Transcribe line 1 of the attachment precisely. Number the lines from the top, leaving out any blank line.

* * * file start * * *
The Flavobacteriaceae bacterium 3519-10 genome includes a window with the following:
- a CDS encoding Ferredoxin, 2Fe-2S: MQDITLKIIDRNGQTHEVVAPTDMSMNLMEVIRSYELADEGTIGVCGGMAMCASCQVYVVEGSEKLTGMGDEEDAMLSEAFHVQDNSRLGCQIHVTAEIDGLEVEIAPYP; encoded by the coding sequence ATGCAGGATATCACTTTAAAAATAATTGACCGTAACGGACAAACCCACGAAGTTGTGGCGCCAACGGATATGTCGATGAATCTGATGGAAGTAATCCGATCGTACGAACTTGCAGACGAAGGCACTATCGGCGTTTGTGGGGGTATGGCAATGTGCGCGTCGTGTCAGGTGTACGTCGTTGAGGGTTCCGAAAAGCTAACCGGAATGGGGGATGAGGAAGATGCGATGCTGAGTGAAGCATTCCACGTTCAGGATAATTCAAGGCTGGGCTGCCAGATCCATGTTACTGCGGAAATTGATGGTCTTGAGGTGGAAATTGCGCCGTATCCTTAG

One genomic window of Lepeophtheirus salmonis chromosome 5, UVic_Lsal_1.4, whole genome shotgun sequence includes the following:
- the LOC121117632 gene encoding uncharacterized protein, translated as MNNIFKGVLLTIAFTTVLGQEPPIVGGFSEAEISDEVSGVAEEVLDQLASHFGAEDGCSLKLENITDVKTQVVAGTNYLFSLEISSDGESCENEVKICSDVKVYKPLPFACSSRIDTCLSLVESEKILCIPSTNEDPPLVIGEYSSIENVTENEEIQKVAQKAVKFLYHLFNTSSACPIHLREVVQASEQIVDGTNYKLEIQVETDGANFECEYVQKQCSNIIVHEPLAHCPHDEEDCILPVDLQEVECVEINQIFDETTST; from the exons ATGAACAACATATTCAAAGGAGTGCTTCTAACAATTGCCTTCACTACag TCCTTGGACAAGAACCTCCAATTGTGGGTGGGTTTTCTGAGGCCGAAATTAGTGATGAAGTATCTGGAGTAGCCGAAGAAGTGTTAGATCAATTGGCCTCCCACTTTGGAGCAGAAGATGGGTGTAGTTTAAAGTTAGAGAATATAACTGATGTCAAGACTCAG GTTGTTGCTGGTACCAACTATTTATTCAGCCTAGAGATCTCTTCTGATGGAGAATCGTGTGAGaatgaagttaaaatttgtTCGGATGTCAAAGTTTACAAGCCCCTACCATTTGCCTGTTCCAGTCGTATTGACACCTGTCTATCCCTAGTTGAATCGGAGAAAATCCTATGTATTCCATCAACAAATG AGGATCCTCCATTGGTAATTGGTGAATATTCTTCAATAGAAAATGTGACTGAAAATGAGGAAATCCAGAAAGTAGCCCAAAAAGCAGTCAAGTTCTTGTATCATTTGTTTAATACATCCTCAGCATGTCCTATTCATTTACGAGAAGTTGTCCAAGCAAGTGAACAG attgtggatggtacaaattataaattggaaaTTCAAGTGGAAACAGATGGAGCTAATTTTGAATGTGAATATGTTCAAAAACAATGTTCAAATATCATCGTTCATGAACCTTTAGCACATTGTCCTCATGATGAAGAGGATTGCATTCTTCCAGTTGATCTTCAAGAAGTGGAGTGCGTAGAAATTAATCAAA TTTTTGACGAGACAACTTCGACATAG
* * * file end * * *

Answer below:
The Flavobacteriaceae bacterium 3519-10 genome includes a window with the following: